The World at a Micro Level: Seeing What Mines Researchers See
Researchers across the Mines campus often see a part of the world that the average personÂ will never know. Fortunately, using advanced microscopy, researchers were willing to share aÂ peek at what they are working on, allowing us to see what they see while in the lab.
3-D transmission x-ray microscopy image ofÂ platinum nickel nanowire fuel cell catalystÂ when embedded in an electrode.
Scanning transmission electron microscopyÂ micrograph illustrating defects in a naturalÂ Brookite (Titanium Dioxide) crystal acquiredÂ in dark field mode. Crystallographic defectsÂ include line defects such as dislocations andÂ planar defects such as stacking faults andÂ grain boundaries.
Transmission electron microscopy imageÂ illustrating defects in a natural BrookiteÂ (Titanium Dioxide) crystal acquired in darkÂ field mode. At bottom right, a series ofÂ dislocation loops are present, giving theÂ appearance of a zipper. Defects in the top leftÂ of the image are single dislocation loops.
Thinned, needle-shaped sample for atom probe tomography, preparedÂ by milling in a dual-beam scanning electron microscope and focusedionÂ beam (FIB) instrument. Left to right: Scanning transmissionÂ electron microscopy images in bright-field and high-angle annular darkÂ field modes, with a corresponding energy dispersive spectroscopyÂ compositional map. The carbon sample (red) is clearly sandwichedÂ between layers of metallic gold coating (yellow) on a silicon substrateÂ (gray).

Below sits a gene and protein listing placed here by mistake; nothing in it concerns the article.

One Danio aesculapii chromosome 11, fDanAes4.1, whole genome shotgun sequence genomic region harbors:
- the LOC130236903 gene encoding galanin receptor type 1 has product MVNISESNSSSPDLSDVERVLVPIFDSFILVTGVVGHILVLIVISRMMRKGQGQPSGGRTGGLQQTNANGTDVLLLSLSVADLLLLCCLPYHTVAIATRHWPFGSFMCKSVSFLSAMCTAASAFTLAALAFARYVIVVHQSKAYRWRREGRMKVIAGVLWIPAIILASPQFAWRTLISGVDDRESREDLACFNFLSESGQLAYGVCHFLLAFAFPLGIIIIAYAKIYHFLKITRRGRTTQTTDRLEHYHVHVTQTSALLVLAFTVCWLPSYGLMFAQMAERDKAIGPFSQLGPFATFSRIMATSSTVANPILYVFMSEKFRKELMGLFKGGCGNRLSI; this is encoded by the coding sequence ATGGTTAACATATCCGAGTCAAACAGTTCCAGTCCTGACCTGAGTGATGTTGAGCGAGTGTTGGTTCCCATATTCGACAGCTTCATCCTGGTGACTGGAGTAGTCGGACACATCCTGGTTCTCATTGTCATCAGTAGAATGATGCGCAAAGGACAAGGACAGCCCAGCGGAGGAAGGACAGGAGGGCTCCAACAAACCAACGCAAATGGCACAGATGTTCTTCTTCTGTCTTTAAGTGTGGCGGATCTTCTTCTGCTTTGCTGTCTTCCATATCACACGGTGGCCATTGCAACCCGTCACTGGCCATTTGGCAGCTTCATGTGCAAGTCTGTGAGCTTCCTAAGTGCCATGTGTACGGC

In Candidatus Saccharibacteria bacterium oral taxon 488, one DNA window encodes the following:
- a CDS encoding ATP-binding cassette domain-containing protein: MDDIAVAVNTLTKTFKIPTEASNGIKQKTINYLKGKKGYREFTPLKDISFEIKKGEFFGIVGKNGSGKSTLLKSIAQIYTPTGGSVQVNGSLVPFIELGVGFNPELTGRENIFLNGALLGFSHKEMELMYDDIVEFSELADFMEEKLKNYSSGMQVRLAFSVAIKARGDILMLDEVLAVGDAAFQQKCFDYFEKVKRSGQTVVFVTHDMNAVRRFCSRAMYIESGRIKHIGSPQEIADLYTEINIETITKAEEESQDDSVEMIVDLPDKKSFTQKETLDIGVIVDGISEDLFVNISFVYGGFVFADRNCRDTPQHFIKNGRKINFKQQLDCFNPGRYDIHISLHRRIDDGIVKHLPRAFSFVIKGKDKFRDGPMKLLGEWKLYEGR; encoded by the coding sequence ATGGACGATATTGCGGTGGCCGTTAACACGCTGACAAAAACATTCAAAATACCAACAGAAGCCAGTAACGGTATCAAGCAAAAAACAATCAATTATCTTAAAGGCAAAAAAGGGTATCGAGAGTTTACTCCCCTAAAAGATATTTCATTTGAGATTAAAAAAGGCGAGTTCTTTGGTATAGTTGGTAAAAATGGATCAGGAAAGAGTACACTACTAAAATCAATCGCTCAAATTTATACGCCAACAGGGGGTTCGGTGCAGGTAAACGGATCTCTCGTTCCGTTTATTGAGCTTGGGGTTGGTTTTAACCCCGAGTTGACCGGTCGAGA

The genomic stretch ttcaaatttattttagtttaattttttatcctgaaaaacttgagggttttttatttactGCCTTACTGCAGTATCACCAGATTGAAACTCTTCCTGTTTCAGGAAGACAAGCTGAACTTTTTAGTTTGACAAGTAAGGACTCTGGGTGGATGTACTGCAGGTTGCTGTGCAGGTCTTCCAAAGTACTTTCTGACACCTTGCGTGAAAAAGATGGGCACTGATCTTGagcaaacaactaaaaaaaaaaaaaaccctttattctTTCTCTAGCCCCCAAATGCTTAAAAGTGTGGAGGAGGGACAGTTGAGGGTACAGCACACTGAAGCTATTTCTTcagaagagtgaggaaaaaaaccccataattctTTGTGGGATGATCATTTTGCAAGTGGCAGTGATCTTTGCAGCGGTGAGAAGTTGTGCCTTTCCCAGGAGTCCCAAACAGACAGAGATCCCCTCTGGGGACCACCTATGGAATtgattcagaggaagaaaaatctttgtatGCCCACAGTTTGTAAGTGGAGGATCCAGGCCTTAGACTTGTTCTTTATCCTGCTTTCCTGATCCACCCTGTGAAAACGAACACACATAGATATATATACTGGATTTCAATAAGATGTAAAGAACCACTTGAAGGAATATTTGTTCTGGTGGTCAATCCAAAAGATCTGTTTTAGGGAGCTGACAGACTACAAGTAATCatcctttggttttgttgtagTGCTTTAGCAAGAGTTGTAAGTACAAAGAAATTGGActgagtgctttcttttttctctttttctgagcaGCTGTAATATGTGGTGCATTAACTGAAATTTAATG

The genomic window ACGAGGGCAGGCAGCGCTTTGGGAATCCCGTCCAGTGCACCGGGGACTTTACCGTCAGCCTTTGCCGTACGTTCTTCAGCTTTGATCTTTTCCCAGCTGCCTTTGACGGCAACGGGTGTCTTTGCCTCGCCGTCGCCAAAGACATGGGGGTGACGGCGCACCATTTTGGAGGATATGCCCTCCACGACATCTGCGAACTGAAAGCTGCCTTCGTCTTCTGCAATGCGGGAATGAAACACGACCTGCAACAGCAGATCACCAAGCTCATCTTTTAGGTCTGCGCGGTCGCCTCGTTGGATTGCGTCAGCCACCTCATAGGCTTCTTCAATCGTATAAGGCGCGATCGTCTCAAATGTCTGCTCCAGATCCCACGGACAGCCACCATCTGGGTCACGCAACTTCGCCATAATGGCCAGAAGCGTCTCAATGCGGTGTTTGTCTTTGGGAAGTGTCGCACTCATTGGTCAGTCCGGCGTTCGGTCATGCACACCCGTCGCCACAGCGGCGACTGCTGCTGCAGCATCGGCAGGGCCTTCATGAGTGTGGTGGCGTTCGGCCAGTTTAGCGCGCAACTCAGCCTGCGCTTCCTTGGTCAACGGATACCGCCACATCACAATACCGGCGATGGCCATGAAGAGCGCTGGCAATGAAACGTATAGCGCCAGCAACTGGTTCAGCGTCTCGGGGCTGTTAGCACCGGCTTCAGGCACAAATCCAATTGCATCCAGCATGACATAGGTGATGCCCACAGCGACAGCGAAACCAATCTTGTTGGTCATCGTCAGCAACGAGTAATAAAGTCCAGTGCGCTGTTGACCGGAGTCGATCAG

Image series of bubbles in glass that were createdÂ by a femtosecond laser. Two different imageÂ contrast mechanisms are used, second harmonicÂ generation (SHG) and third harmonic generationÂ (THG). These bring out different featuresâ€”especiallyÂ when compared to the traditional white light imageÂ on the far left column.